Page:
Ira talks to 15 year old Jada who, when she was in third grade, moved from Akron Public Schools in Ohio, to the nearby Copley-Fairlawn schools in the suburbs. After two years, Jada was kicked out by administrators who discovered that her mother was using Jada's grandfather's address in Copley, instead of her own in Akron.
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Students all over are starting college this month, and some of them still have a nagging question: what, exactly, got me in? An admissions officer talks about the most wrongheaded things applicants try. And Michael Lewis has the incredible story of how a stolen library book got one man into his dream school.
Writer Michael Lewis tells the story of a man named Emir Kamenica, whose path to college started with fleeing the war in Bosnia and becoming a refugee in the United States. Then he had a stroke of luck: a student teacher read an essay he’d plagiarized from a book he’d stolen from a library back in Bosnia, and was so impressed that she got him out of a bad high school and into a much better one.
Michael Lewis’ story continues, and he figures out why Emir Kamenica insists on remembering, and telling, the story of his life the way he does — even when he finds out that some of the facts may be wrong.
Science teacher Jason Pittman, who teaches pre-school through sixth grade at a school in Fairfax County, Virginia, won a big teaching award this week. In fact, during his ten years teaching, he’s won many, many awards.
Chana Joffe-Walt spent six months reporting on the rise in people on disability. She spends time in Hale County, Alabama, talking to the only general practitioner in town, the main person who okays so many of the county's residents for disability.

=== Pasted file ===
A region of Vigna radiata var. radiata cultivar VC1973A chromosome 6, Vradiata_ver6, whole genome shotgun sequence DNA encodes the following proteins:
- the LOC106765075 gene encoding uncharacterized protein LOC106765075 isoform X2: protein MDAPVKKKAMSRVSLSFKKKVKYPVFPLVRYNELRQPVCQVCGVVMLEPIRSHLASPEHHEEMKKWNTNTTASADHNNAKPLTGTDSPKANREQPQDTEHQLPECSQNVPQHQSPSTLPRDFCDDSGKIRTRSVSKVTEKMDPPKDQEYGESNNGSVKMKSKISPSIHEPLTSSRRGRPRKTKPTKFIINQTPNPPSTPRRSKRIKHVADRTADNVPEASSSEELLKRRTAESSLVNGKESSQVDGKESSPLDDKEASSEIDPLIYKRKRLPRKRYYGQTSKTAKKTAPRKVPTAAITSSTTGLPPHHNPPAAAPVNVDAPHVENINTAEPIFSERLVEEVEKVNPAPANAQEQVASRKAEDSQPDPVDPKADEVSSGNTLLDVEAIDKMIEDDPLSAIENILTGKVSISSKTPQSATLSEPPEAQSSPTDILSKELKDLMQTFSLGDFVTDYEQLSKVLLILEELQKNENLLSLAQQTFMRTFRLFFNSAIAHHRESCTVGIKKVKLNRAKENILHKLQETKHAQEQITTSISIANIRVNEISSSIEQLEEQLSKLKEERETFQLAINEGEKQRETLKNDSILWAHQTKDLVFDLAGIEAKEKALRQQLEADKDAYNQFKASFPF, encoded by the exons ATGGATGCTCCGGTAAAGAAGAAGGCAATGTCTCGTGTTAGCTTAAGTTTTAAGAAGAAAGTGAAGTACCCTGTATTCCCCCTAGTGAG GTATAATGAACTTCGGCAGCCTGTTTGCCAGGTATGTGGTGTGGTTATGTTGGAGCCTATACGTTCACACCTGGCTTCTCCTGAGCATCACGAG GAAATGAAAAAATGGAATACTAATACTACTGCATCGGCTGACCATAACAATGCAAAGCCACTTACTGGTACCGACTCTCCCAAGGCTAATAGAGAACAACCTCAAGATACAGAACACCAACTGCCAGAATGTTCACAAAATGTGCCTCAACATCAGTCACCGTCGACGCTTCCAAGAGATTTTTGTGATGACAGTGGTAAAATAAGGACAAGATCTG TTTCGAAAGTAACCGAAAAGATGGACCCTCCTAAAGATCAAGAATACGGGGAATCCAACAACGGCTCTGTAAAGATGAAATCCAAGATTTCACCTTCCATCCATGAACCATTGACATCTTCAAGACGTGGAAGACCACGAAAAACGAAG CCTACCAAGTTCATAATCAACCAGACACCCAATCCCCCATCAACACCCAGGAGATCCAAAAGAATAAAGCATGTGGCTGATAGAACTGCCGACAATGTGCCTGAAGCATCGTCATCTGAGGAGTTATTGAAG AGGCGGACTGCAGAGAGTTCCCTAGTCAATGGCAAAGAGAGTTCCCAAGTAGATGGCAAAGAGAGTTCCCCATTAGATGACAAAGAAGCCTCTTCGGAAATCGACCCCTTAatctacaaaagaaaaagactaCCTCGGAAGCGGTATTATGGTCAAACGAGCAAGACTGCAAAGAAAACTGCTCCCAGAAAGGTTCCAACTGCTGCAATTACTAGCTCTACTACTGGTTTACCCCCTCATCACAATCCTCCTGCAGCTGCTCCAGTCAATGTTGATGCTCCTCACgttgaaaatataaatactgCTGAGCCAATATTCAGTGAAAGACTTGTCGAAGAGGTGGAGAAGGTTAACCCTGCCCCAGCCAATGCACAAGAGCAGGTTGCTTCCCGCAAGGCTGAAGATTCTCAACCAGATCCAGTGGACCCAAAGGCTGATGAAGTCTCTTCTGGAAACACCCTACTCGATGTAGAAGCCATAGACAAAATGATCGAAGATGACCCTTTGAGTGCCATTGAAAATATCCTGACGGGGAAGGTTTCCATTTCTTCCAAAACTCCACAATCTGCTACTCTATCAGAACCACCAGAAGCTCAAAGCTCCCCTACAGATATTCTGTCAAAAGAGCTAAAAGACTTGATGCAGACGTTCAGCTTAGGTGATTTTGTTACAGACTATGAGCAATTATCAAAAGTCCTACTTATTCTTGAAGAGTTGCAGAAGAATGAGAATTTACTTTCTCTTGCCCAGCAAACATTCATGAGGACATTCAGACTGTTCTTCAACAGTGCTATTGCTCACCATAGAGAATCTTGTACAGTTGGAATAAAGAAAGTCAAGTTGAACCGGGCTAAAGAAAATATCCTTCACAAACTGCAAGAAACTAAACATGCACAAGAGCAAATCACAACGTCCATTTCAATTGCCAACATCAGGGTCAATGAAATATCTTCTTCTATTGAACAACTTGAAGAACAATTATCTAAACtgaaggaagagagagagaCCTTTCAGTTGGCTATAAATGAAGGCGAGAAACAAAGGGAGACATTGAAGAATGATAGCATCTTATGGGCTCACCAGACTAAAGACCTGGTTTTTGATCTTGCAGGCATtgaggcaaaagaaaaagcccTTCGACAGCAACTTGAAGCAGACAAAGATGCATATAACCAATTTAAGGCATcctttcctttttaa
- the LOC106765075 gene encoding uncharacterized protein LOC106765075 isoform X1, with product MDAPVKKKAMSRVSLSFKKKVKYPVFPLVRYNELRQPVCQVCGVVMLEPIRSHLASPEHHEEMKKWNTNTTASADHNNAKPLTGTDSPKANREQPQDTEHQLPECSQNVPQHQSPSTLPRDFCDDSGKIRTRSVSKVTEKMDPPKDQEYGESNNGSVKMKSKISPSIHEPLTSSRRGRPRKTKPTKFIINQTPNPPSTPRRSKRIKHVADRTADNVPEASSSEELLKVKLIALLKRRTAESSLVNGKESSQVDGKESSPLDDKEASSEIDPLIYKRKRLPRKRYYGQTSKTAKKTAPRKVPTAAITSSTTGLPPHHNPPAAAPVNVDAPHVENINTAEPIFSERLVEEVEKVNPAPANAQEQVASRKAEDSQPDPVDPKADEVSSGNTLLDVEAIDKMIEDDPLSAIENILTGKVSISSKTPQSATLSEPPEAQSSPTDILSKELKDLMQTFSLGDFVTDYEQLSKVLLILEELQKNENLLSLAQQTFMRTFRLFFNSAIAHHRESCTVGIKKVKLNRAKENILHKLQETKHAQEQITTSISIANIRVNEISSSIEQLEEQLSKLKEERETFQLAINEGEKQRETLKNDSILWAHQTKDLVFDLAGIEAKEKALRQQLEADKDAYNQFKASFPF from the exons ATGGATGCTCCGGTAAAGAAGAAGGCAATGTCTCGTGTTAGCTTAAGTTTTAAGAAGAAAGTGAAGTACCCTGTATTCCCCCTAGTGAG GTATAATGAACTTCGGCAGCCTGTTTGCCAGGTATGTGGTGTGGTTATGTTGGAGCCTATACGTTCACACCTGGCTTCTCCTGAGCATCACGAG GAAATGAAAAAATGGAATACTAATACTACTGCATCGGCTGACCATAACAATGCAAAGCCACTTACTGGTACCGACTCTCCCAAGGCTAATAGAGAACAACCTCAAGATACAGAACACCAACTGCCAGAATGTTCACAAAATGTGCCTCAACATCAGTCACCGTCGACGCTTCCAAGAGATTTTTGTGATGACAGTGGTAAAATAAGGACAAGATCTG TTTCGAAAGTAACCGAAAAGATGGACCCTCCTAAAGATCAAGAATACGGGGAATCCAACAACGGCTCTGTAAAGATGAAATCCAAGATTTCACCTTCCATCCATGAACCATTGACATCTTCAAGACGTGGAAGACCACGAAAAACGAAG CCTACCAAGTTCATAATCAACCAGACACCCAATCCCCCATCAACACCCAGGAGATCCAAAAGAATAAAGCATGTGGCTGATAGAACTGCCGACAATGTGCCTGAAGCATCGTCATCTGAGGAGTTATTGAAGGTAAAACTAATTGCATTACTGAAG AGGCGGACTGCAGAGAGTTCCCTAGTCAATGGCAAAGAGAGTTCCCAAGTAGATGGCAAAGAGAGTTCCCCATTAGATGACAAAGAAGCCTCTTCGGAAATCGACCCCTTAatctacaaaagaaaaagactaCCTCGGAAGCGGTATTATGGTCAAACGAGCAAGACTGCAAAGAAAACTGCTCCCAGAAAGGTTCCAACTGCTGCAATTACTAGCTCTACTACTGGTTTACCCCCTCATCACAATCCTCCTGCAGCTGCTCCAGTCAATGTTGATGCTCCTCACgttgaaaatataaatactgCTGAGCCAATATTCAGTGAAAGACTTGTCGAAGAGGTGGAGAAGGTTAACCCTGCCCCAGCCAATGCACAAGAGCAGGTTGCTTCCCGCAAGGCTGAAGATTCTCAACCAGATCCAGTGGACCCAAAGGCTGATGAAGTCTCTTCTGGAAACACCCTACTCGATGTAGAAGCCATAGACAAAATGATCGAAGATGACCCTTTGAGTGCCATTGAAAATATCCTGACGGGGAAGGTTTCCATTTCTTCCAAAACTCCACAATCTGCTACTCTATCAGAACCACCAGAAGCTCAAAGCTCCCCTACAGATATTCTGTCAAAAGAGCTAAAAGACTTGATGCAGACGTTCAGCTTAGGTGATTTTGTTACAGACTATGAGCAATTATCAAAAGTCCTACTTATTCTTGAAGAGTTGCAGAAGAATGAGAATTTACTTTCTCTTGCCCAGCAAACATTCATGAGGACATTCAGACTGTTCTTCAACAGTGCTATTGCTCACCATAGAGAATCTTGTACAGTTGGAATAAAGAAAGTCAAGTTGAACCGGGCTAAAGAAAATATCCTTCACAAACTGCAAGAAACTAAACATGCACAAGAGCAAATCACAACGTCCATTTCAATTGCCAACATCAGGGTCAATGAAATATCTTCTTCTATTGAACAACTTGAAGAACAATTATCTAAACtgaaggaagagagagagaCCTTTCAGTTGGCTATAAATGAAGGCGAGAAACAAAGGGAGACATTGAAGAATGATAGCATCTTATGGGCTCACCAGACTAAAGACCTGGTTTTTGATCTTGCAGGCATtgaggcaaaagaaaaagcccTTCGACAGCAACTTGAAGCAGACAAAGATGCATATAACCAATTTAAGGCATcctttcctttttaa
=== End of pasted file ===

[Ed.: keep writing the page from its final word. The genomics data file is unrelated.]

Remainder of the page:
Principal Leonetta Sanders is worried that in the wake of a recent shooting, some of her students at Harper might be in danger of retaliatory violence. The threat is so real, she's considering canceling the school's Homecoming football game and dance.
Late in the semester, Principal Sanders takes a look at her budget. It doesn't look good.
At the first day assembly, the freshman seem confused and nervous while the seniors are boisterous and confident. It's exactly the kind of first day stuff you'd expect at any school.
By early October, it's been pretty quiet at Harper, as far as gun violence goes. But on the day before the homecoming game, during a pep rally, a senior named Damoni who is both on the football team and nominated for Homecoming King, gets word that a good friend of his, James, has been shot.
Host Ira Glass visits Claremont Middle School in Oakland, CA — a school with two principals. Principals Reggie and Ronnie Richardson are also twins.